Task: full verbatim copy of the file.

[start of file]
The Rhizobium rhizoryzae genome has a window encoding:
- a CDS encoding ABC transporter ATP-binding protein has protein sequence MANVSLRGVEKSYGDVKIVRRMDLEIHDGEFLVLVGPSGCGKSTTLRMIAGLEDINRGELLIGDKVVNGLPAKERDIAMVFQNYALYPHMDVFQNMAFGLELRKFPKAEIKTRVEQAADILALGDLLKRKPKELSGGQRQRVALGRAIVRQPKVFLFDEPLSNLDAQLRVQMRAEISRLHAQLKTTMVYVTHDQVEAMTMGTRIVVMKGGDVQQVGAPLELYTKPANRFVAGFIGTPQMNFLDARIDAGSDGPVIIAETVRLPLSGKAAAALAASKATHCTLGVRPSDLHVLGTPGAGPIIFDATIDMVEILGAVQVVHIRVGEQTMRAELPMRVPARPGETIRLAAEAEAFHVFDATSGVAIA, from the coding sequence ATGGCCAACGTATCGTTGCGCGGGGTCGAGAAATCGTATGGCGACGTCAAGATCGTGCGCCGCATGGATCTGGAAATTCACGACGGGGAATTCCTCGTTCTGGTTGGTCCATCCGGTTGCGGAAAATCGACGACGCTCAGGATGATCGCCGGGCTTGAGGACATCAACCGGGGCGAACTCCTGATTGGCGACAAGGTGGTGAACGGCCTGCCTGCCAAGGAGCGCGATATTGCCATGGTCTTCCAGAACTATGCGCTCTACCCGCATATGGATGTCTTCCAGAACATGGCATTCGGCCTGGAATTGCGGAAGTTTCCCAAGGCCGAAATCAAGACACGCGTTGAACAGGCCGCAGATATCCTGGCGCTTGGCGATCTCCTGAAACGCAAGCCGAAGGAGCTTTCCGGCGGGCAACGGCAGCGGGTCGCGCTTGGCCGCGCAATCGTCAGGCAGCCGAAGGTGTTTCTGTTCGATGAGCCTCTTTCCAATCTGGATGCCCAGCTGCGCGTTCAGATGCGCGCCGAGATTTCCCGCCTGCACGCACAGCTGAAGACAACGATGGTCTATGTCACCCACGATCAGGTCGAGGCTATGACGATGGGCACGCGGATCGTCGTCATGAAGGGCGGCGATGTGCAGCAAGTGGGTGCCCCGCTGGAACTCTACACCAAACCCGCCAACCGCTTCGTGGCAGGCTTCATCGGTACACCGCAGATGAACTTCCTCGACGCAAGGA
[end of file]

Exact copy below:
The Rhizobium rhizoryzae genome has a window encoding:
- a CDS encoding ABC transporter ATP-binding protein has protein sequence MANVSLRGVEKSYGDVKIVRRMDLEIHDGEFLVLVGPSGCGKSTTLRMIAGLEDINRGELLIGDKVVNGLPAKERDIAMVFQNYALYPHMDVFQNMAFGLELRKFPKAEIKTRVEQAADILALGDLLKRKPKELSGGQRQRVALGRAIVRQPKVFLFDEPLSNLDAQLRVQMRAEISRLHAQLKTTMVYVTHDQVEAMTMGTRIVVMKGGDVQQVGAPLELYTKPANRFVAGFIGTPQMNFLDARIDAGSDGPVIIAETVRLPLSGKAAAALAASKATHCTLGVRPSDLHVLGTPGAGPIIFDATIDMVEILGAVQVVHIRVGEQTMRAELPMRVPARPGETIRLAAEAEAFHVFDATSGVAIA, from the coding sequence ATGGCCAACGTATCGTTGCGCGGGGTCGAGAAATCGTATGGCGACGTCAAGATCGTGCGCCGCATGGATCTGGAAATTCACGACGGGGAATTCCTCGTTCTGGTTGGTCCATCCGGTTGCGGAAAATCGACGACGCTCAGGATGATCGCCGGGCTTGAGGACATCAACCGGGGCGAACTCCTGATTGGCGACAAGGTGGTGAACGGCCTGCCTGCCAAGGAGCGCGATATTGCCATGGTCTTCCAGAACTATGCGCTCTACCCGCATATGGATGTCTTCCAGAACATGGCATTCGGCCTGGAATTGCGGAAGTTTCCCAAGGCCGAAATCAAGACACGCGTTGAACAGGCCGCAGATATCCTGGCGCTTGGCGATCTCCTGAAACGCAAGCCGAAGGAGCTTTCCGGCGGGCAACGGCAGCGGGTCGCGCTTGGCCGCGCAATCGTCAGGCAGCCGAAGGTGTTTCTGTTCGATGAGCCTCTTTCCAATCTGGATGCCCAGCTGCGCGTTCAGATGCGCGCCGAGATTTCCCGCCTGCACGCACAGCTGAAGACAACGATGGTCTATGTCACCCACGATCAGGTCGAGGCTATGACGATGGGCACGCGGATCGTCGTCATGAAGGGCGGCGATGTGCAGCAAGTGGGTGCCCCGCTGGAACTCTACACCAAACCCGCCAACCGCTTCGTGGCAGGCTTCATCGGTACACCGCAGATGAACTTCCTCGACGCAAGGA